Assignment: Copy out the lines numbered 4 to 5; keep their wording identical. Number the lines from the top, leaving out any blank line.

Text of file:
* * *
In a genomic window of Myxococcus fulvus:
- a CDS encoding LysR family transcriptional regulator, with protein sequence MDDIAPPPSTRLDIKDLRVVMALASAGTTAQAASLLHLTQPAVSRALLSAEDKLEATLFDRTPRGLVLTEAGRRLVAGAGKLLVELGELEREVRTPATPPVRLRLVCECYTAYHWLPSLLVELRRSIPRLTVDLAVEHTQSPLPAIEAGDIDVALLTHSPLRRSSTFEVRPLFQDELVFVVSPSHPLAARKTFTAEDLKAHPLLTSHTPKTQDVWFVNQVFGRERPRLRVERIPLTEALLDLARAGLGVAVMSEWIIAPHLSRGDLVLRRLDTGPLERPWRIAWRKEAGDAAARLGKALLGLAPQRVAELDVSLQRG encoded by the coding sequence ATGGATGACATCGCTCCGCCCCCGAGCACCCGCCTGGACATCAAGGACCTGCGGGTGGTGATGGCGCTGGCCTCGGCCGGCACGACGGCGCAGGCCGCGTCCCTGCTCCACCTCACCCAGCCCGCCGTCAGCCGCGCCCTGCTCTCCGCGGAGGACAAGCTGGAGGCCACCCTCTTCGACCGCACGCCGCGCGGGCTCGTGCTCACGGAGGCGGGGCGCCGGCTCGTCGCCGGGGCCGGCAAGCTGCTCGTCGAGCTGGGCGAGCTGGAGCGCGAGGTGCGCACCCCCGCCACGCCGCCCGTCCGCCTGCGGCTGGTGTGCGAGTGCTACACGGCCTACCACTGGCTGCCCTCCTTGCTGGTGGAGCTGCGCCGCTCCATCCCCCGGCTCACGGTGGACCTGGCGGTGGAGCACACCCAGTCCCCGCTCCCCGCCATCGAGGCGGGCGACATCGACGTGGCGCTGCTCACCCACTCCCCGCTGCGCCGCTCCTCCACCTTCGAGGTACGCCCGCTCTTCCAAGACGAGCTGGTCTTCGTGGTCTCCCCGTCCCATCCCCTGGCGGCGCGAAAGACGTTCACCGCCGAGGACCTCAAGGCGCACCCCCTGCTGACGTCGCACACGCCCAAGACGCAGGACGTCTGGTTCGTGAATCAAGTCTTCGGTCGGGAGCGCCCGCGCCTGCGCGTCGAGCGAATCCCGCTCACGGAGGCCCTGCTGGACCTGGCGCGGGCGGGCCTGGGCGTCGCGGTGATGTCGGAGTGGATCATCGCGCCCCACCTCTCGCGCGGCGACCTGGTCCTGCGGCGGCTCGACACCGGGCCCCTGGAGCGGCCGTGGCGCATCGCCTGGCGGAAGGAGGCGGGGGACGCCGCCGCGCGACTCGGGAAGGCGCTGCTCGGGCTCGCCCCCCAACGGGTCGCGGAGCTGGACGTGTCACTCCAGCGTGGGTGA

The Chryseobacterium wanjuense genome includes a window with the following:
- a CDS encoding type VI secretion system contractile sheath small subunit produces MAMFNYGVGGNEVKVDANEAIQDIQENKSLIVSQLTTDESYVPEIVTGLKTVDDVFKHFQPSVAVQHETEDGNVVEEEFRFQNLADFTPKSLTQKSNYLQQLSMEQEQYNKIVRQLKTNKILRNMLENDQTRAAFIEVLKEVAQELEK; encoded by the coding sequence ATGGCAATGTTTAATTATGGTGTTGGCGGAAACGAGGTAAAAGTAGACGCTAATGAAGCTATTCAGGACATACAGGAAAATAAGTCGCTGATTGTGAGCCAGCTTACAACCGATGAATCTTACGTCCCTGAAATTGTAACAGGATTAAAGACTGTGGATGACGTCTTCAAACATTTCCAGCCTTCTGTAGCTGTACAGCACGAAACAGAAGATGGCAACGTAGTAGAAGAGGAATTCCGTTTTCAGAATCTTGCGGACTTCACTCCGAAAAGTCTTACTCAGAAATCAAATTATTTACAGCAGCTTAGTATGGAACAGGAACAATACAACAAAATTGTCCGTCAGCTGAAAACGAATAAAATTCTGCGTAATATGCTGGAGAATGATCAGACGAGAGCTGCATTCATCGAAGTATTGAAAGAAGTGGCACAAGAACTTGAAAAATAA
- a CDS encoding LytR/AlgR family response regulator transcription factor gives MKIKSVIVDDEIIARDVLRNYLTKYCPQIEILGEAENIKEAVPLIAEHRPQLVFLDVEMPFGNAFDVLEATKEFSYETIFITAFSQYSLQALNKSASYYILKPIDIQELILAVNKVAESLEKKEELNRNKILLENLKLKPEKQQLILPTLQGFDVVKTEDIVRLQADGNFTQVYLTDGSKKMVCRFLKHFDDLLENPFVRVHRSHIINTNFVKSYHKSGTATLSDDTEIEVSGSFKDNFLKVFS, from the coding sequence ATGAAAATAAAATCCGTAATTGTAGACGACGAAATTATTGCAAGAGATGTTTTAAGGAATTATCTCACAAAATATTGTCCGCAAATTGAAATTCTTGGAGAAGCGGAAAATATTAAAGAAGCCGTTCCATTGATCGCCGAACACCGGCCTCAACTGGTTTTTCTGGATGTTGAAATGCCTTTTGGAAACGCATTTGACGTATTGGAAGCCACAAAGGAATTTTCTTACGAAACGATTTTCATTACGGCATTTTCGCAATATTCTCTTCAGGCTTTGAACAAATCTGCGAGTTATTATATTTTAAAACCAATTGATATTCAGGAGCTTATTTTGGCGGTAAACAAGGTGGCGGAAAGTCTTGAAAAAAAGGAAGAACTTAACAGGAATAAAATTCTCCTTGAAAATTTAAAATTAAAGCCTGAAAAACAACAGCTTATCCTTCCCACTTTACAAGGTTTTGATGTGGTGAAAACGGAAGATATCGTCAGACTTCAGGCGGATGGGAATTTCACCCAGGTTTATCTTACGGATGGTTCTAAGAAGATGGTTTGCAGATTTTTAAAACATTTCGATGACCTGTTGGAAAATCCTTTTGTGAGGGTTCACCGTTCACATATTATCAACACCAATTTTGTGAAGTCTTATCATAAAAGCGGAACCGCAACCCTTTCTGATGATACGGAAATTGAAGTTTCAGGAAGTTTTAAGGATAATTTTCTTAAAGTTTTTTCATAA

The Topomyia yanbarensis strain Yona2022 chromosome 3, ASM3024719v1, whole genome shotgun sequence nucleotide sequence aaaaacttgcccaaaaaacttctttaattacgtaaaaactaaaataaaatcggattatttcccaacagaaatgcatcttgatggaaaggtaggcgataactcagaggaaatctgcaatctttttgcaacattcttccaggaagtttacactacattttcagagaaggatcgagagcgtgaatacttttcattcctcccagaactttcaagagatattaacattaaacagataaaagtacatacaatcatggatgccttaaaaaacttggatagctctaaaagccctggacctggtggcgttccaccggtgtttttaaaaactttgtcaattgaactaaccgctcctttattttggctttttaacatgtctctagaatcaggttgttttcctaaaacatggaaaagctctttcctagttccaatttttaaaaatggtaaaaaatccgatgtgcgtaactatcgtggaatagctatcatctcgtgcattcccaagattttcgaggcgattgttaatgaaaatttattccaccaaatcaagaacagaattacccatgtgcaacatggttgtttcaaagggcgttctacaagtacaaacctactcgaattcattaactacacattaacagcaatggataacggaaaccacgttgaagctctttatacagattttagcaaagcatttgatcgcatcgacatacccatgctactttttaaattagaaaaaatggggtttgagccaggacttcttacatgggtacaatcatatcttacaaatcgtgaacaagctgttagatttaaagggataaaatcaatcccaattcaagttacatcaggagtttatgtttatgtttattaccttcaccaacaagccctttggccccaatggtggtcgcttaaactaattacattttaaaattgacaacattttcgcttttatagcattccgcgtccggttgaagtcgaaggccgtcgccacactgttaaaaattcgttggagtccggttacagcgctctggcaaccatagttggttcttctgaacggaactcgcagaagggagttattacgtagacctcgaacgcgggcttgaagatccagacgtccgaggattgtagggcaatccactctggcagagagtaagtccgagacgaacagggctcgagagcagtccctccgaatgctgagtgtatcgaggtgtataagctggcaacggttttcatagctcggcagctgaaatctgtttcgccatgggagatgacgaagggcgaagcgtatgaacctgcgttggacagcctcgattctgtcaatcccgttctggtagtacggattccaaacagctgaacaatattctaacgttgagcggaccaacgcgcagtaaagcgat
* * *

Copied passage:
- a CDS encoding type VI secretion system contractile sheath small subunit produces MAMFNYGVGGNEVKVDANEAIQDIQENKSLIVSQLTTDESYVPEIVTGLKTVDDVFKHFQPSVAVQHETEDGNVVEEEFRFQNLADFTPKSLTQKSNYLQQLSMEQEQYNKIVRQLKTNKILRNMLENDQTRAAFIEVLKEVAQELEK; encoded by the coding sequence ATGGCAATGTTTAATTATGGTGTTGGCGGAAACGAGGTAAAAGTAGACGCTAATGAAGCTATTCAGGACATACAGGAAAATAAGTCGCTGATTGTGAGCCAGCTTACAACCGATGAATCTTACGTCCCTGAAATTGTAACAGGATTAAAGACTGTGGATGACGTCTTCAAACATTTCCAGCCTTCTGTAGCTGTACAGCACGAAACAGAAGATGGCAACGTAGTAGAAGAGGAATTCCGTTTTCAGAATCTTGCGGACTTCACTCCGAAAAGTCTTACTCAGAAATCAAATTATTTACAGCAGCTTAGTATGGAACAGGAACAATACAACAAAATTGTCCGTCAGCTGAAAACGAATAAAATTCTGCGTAATATGCTGGAGAATGATCAGACGAGAGCTGCATTCATCGAAGTATTGAAAGAAGTGGCACAAGAACTTGAAAAATAA
- a CDS encoding LytR/AlgR family response regulator transcription factor gives MKIKSVIVDDEIIARDVLRNYLTKYCPQIEILGEAENIKEAVPLIAEHRPQLVFLDVEMPFGNAFDVLEATKEFSYETIFITAFSQYSLQALNKSASYYILKPIDIQELILAVNKVAESLEKKEELNRNKILLENLKLKPEKQQLILPTLQGFDVVKTEDIVRLQADGNFTQVYLTDGSKKMVCRFLKHFDDLLENPFVRVHRSHIINTNFVKSYHKSGTATLSDDTEIEVSGSFKDNFLKVFS, from the coding sequence ATGAAAATAAAATCCGTAATTGTAGACGACGAAATTATTGCAAGAGATGTTTTAAGGAATTATCTCACAAAATATTGTCCGCAAATTGAAATTCTTGGAGAAGCGGAAAATATTAAAGAAGCCGTTCCATTGATCGCCGAACACCGGCCTCAACTGGTTTTTCTGGATGTTGAAATGCCTTTTGGAAACGCATTTGACGTATTGGAAGCCACAAAGGAATTTTCTTACGAAACGATTTTCATTACGGCATTTTCGCAATATTCTCTTCAGGCTTTGAACAAATCTGCGAGTTATTATATTTTAAAACCAATTGATATTCAGGAGCTTATTTTGGCGGTAAACAAGGTGGCGGAAAGTCTTGAAAAAAAGGAAGAACTTAACAGGAATAAAATTCTCCTTGAAAATTTAAAATTAAAGCCTGAAAAACAACAGCTTATCCTTCCCACTTTACAAGGTTTTGATGTGGTGAAAACGGAAGATATCGTCAGACTTCAGGCGGATGGGAATTTCACCCAGGTTTATCTTACGGATGGTTCTAAGAAGATGGTTTGCAGATTTTTAAAACATTTCGATGACCTGTTGGAAAATCCTTTTGTGAGGGTTCACCGTTCACATATTATCAACACCAATTTTGTGAAGTCTTATCATAAAAGCGGAACCGCAACCCTTTCTGATGATACGGAAATTGAAGTTTCAGGAAGTTTTAAGGATAATTTTCTTAAAGTTTTTTCATAA